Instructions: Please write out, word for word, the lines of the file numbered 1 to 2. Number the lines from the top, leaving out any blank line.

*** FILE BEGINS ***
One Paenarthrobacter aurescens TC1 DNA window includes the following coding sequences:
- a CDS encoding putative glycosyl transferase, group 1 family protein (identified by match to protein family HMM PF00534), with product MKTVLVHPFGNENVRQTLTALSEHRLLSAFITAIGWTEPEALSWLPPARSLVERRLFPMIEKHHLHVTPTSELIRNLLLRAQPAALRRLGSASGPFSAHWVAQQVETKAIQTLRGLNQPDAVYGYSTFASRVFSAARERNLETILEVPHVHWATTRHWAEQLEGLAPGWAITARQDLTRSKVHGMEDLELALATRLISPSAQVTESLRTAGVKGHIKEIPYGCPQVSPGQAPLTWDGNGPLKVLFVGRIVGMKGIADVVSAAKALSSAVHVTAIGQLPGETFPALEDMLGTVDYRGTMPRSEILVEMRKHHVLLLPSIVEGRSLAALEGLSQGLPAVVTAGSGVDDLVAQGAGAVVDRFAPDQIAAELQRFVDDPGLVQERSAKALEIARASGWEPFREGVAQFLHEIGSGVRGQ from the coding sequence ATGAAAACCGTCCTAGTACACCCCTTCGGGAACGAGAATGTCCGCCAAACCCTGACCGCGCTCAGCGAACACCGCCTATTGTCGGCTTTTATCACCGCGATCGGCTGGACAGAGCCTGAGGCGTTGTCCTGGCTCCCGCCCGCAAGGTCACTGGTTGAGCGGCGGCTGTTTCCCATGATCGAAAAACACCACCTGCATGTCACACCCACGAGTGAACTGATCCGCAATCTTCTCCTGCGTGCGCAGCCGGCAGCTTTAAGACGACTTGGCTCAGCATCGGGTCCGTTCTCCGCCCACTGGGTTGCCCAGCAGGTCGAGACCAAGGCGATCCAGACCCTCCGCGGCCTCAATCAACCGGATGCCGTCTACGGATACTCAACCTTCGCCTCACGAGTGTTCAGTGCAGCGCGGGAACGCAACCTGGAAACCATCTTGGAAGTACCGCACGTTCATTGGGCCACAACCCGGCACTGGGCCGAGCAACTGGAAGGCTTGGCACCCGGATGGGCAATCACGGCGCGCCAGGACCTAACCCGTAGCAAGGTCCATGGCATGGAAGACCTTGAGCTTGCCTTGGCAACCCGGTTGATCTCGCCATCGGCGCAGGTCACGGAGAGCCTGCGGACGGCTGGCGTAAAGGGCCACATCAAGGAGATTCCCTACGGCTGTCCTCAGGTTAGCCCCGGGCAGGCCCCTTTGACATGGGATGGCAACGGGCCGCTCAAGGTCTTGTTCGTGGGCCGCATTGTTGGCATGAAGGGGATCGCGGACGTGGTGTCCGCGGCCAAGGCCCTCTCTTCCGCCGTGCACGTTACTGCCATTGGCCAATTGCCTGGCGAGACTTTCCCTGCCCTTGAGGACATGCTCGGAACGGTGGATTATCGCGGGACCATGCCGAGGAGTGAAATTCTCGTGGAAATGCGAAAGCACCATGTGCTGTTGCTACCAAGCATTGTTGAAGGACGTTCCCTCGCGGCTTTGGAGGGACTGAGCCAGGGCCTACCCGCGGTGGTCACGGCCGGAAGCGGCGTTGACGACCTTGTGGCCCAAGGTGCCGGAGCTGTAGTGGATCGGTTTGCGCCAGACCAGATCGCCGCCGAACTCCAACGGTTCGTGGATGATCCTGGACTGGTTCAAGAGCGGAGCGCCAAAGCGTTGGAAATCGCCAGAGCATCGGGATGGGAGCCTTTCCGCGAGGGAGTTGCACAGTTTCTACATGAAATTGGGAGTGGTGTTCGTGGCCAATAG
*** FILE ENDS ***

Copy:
One Paenarthrobacter aurescens TC1 DNA window includes the following coding sequences:
- a CDS encoding putative glycosyl transferase, group 1 family protein (identified by match to protein family HMM PF00534), with product MKTVLVHPFGNENVRQTLTALSEHRLLSAFITAIGWTEPEALSWLPPARSLVERRLFPMIEKHHLHVTPTSELIRNLLLRAQPAALRRLGSASGPFSAHWVAQQVETKAIQTLRGLNQPDAVYGYSTFASRVFSAARERNLETILEVPHVHWATTRHWAEQLEGLAPGWAITARQDLTRSKVHGMEDLELALATRLISPSAQVTESLRTAGVKGHIKEIPYGCPQVSPGQAPLTWDGNGPLKVLFVGRIVGMKGIADVVSAAKALSSAVHVTAIGQLPGETFPALEDMLGTVDYRGTMPRSEILVEMRKHHVLLLPSIVEGRSLAALEGLSQGLPAVVTAGSGVDDLVAQGAGAVVDRFAPDQIAAELQRFVDDPGLVQERSAKALEIARASGWEPFREGVAQFLHEIGSGVRGQ from the coding sequence ATGAAAACCGTCCTAGTACACCCCTTCGGGAACGAGAATGTCCGCCAAACCCTGACCGCGCTCAGCGAACACCGCCTATTGTCGGCTTTTATCACCGCGATCGGCTGGACAGAGCCTGAGGCGTTGTCCTGGCTCCCGCCCGCAAGGTCACTGGTTGAGCGGCGGCTGTTTCCCATGATCGAAAAACACCACCTGCATGTCACACCCACGAGTGAACTGATCCGCAATCTTCTCCTGCGTGCGCAGCCGGCAGCTTTAAGACGACTTGGCTCAGCATCGGGTCCGTTCTCCGCCCACTGGGTTGCCCAGCAGGTCGAGACCAAGGCGATCCAGACCCTCCGCGGCCTCAATCAACCGGATGCCGTCTACGGATACTCAACCTTCGCCTCACGAGTGTTCAGTGCAGCGCGGGAACGCAACCTGGAAACCATCTTGGAAGTACCGCACGTTCATTGGGCCACAACCCGGCACTGGGCCGAGCAACTGGAAGGCTTGGCACCCGGATGGGCAATCACGGCGCGCCAGGACCTAACCCGTAGCAAGGTCCATGGCATGGAAGACCTTGAGCTTGCCTTGGCAACCCGGTTGATCTCGCCATCGGCGCAGGTCACGGAGAGCCTGCGGACGGCTGGCGTAAAGGGCCACATCAAGGAGATTCCCTACGGCTGTCCTCAGGTTAGCCCCGGGCAGGCCCCTTTGACATGGGATGGCAACGGGCCGCTCAAGGTCTTGTTCGTGGGCCGCATTGTTGGCATGAAGGGGATCGCGGACGTGGTGTCCGCGGCCAAGGCCCTCTCTTCCGCCGTGCACGTTACTGCCATTGGCCAATTGCCTGGCGAGACTTTCCCTGCCCTTGAGGACATGCTCGGAACGGTGGATTATCGCGGGACCATGCCGAGGAGTGAAATTCTCGTGGAAATGCGAAAGCACCATGTGCTGTTGCTACCAAGCATTGTTGAAGGACGTTCCCTCGCGGCTTTGGAGGGACTGAGCCAGGGCCTACCCGCGGTGGTCACGGCCGGAAGCGGCGTTGACGACCTTGTGGCCCAAGGTGCCGGAGCTGTAGTGGATCGGTTTGCGCCAGACCAGATCGCCGCCGAACTCCAACGGTTCGTGGATGATCCTGGACTGGTTCAAGAGCGGAGCGCCAAAGCGTTGGAAATCGCCAGAGCATCGGGATGGGAGCCTTTCCGCGAGGGAGTTGCACAGTTTCTACATGAAATTGGGAGTGGTGTTCGTGGCCAATAG